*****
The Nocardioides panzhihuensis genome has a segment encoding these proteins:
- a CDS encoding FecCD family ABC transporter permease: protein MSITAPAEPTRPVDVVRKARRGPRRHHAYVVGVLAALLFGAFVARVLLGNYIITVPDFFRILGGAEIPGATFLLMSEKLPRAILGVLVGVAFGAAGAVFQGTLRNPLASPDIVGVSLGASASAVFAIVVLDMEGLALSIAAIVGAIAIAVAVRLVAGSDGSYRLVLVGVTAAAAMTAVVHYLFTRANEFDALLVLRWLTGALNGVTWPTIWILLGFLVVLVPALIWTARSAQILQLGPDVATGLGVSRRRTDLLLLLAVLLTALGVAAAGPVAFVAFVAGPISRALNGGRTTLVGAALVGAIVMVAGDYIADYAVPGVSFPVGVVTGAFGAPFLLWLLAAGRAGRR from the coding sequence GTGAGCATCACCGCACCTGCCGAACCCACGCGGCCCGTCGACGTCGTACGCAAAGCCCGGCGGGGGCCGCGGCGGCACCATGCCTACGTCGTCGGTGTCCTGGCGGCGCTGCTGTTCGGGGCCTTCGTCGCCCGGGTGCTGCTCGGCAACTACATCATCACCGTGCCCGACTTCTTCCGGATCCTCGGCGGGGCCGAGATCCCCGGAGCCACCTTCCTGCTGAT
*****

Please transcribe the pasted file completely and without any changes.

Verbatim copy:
The Nocardioides panzhihuensis genome has a segment encoding these proteins:
- a CDS encoding FecCD family ABC transporter permease: protein MSITAPAEPTRPVDVVRKARRGPRRHHAYVVGVLAALLFGAFVARVLLGNYIITVPDFFRILGGAEIPGATFLLMSEKLPRAILGVLVGVAFGAAGAVFQGTLRNPLASPDIVGVSLGASASAVFAIVVLDMEGLALSIAAIVGAIAIAVAVRLVAGSDGSYRLVLVGVTAAAAMTAVVHYLFTRANEFDALLVLRWLTGALNGVTWPTIWILLGFLVVLVPALIWTARSAQILQLGPDVATGLGVSRRRTDLLLLLAVLLTALGVAAAGPVAFVAFVAGPISRALNGGRTTLVGAALVGAIVMVAGDYIADYAVPGVSFPVGVVTGAFGAPFLLWLLAAGRAGRR from the coding sequence GTGAGCATCACCGCACCTGCCGAACCCACGCGGCCCGTCGACGTCGTACGCAAAGCCCGGCGGGGGCCGCGGCGGCACCATGCCTACGTCGTCGGTGTCCTGGCGGCGCTGCTGTTCGGGGCCTTCGTCGCCCGGGTGCTGCTCGGCAACTACATCATCACCGTGCCCGACTTCTTCCGGATCCTCGGCGGGGCCGAGATCCCCGGAGCCACCTTCCTGCTGAT